Oops I forgot to mention one thing.  You can even create a Things Not to Do! board:

In the waves of social media, Pinterest is a whopper.  Ride it!

Granny Talks Two the World

Introducing my new blog, Times for Two.  Because for some weird reason (I think because I like balance) I seem to be pretty good at writing in two-sentence form.

A bit corny and fruity.  Yet meaty.

Please take a moment two visit!  Comment two!

Our Idiot-Tested Universe


Simplicity is the ultimate sophistication.  — Leonardo da Vinci (1452-1519), Italian artist, architect &  engineer whose genius epitomized the Renaissance humanist ideal

I finally bought a new camera.  Nothing fancy, just an unsexy Samsung PL120.  It takes great pictures, is reasonably priced, has fun features (see picture above!) and is nicely intuitive to use.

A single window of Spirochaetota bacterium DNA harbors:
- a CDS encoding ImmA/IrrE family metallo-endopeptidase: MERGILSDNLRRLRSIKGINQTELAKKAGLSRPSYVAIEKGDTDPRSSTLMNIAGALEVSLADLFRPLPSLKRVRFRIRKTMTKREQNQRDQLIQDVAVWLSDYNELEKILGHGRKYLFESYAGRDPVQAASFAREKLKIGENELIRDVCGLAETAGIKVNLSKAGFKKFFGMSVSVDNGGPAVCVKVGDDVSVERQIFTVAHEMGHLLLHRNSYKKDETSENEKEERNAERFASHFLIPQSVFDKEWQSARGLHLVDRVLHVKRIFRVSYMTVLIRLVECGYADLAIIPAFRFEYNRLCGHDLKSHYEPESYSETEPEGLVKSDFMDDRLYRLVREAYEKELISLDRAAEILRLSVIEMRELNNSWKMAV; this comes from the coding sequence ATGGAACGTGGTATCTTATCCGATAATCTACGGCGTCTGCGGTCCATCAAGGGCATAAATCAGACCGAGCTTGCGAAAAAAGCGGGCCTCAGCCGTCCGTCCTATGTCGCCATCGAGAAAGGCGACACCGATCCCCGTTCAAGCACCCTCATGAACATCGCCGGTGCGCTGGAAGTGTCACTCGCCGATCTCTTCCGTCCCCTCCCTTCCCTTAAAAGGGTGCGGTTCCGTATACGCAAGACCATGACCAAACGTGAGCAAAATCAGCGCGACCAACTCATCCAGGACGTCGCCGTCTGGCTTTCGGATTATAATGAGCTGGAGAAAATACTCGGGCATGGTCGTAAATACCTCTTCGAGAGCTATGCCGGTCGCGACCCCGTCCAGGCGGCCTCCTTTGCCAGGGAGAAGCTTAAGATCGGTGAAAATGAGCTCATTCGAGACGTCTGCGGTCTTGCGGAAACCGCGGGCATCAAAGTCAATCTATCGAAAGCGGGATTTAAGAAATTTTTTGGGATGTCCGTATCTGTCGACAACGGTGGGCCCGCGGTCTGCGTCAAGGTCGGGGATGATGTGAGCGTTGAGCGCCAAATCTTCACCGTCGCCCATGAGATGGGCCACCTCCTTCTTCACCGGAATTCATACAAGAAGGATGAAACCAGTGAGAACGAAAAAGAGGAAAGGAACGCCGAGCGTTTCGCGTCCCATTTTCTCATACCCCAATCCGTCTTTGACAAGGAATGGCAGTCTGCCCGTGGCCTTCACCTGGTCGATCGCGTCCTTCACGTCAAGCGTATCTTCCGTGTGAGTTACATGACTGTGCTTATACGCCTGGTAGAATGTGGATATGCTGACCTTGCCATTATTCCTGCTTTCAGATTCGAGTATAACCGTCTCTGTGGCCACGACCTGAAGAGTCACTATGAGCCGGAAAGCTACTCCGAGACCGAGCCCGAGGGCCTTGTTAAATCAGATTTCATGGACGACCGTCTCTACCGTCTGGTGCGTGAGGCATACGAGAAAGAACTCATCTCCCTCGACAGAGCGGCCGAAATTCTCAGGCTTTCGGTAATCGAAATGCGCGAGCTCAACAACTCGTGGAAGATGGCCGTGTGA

Normally, my savvy husband does all the research for our electronics shopping adventures.  This time, however,  I had decided, since I’m the techie idiot, who better to do the idiot testing?  My method was simple.  I went to Target and played with the cameras in the $150 range.  My idea of playing with electronics is disqualifying anything I can’t reasonably navigate within a minute.  Zero.  Patience.

Once I disqualified all but the Samsung, I did a quick research from my phone to see what others had to say.  I smiled.  I’m not the only idiot out here who appreciates simplicity.

I also appreciate the countless generations who came before me, those who made my camera buying experience possible.

It’s partly sentimental, because my dear dad was a techie in the Associated Press back in the 60’s and 70’s.  His huge, company-issued station wagons were only big enough to hold ONE computer.  He died at 38 and we often think of the immense joy he would have found at being on this earth in these days of amazing technology.